(FULL DISCLOSURE: You and I are cited by Mnookin in a passing reference to our now infamous interview with Bill Keller about the changes in The New York Times Book Review, which — as Mnookin notes — forced the Times executive editor “to publicly clarify his comments a few days later.”)
Mnookin is writing about the struggles at The New York Times — “with the electronic age, with race, with the increasingly porous wall between editorial and business operations.” But those struggles are faced by all institutions dealing with information, he says. “The story of the Times is also the story of how media institutions have had to adapt to the public’s tastes as they also shape them,” he writes. “It is no longer enough to serve as ‘the paper of record’; today, consumers want ‘value added,’ just as with any product. They want analysis and attitude and star power. Media companies need to maximize profits, and the Times may be one of the few institutions that believes that high-quality journalism and the impressive margins that come with more popular fare can be had simultaneously.”
The battle between quality and profits, of course, is an old one. And it does seem like the latter lately has been winning, as Dick Cheney might say, big time. And, yes, in some cases there are media institutions, authors, and journalists whose lies — and sloppy half-truths — have gotten them attention (and money). But I think that simply is the price this country is paying for its general devaluation of information. Where else would a White House senior advisor, in speaking to journalist Ron Suskind (as reported in his New York Times Magazine piece) dismiss the “reality-based community” (defined as people who “believe that solutions emerge from your judicious study of discernible reality”) as passe?
So, to sum up what you’re saying, we’ve gone from Sesame Street to Bill O’Reilly in one (relatively) quick move, and hardly anyone is the wiser! We’re being entertained, but not informed. And as veteran journalist Philip Seib points out in his new book, “Beyond the Front Lines: How the News Media Cover a World Shaped by War,” the situation gets even more complicated when American troops are in harm’s way, because patriotism and national security concerns muddy the waters.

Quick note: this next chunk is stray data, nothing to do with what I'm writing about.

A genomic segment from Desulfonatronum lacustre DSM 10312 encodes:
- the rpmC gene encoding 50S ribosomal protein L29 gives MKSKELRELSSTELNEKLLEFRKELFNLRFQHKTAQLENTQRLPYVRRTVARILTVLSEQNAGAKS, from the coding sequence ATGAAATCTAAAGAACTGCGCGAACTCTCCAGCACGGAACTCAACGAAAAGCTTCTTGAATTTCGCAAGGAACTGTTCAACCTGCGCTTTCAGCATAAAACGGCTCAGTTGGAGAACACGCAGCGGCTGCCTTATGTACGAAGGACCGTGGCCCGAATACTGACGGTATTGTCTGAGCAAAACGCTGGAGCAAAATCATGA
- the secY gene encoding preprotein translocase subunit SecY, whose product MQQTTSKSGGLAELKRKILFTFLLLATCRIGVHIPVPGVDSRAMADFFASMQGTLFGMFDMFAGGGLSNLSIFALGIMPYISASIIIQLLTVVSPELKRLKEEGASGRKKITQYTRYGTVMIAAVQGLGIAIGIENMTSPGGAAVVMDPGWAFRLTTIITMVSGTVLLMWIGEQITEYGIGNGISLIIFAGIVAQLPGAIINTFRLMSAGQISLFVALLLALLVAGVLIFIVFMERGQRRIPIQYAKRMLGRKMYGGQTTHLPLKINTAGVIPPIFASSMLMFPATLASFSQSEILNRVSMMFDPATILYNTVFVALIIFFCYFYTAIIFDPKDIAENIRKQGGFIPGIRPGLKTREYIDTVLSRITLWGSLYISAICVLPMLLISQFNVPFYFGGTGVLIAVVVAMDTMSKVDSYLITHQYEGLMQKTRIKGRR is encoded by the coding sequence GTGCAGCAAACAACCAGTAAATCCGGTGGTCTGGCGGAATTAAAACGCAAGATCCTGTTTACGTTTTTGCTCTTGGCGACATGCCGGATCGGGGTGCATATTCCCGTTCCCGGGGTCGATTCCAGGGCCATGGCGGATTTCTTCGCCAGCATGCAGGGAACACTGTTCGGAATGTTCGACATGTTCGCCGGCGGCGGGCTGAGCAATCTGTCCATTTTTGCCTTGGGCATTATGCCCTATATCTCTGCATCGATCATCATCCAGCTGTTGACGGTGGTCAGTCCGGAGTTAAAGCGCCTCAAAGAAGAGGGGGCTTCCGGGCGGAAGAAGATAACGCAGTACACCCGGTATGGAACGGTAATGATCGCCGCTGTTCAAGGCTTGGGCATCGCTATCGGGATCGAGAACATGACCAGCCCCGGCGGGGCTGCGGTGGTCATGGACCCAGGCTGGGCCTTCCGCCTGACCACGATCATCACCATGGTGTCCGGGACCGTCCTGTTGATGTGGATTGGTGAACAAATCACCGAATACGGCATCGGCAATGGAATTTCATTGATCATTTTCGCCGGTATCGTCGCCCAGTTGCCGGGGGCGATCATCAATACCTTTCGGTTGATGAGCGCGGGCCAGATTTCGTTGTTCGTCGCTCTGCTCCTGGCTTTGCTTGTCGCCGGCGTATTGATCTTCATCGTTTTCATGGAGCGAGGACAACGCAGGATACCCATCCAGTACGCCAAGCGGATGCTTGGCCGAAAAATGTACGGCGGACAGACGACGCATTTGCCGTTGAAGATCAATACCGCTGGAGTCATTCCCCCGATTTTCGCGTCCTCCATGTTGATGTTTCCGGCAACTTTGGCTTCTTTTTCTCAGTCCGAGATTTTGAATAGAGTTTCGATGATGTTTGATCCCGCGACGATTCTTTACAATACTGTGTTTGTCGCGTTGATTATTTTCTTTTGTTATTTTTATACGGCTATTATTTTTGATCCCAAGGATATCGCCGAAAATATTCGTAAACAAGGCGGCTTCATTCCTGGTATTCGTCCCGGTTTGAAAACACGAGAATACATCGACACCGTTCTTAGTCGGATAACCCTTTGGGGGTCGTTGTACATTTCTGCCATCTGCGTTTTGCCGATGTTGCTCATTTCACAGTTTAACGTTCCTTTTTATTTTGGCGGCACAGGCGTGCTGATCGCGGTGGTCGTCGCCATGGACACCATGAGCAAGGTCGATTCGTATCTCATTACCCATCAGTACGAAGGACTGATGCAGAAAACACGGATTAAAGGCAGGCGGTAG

According to Fairness & Accuracy in Reporting, coverage of the CBS News debacle missed the main point. The press got so wrapped up in the story of how the mighty have fallen that it forgot about the heart of the matter, which is how much the public really knows about George W. Bush and his military service. After all the dust settles, did he or did he not fulfill his obligation, if not why not, and did he get a pass because of his connections?
I called Glynn Wilson, the journalist who runs the website Southerner Daily News and, more to the point, is suing Kitty Kelley for plagiarism, claiming she lifted material from his site about the President’s tenure in the National Guard and put it in her book with no attribution. Whether Wilson wins his case or not, the lawsuit speaks to another aspect of this yin and yang I’m talking about — how hardworking journalists do so much foot work for so little compensation while name authors make use of secondary material, sometimes with attribution and sometimes not.
I wanted to know what Wilson concluded after covering this story and observing it up close and personal. Wilson told me that CBS was wrong in method but not about the facts of how the President was treated as the son of a wealthy and powerful man, and here’s what he said: “I don’t think the basic conclusions are wrong,” Wilson says. “All George Bush had to do was say, ‘I was a rich kid. I got preferential treatment.'” But he didn’t, and so CBS went after the story. When it was handled poorly, the critics decided to kill the messenger.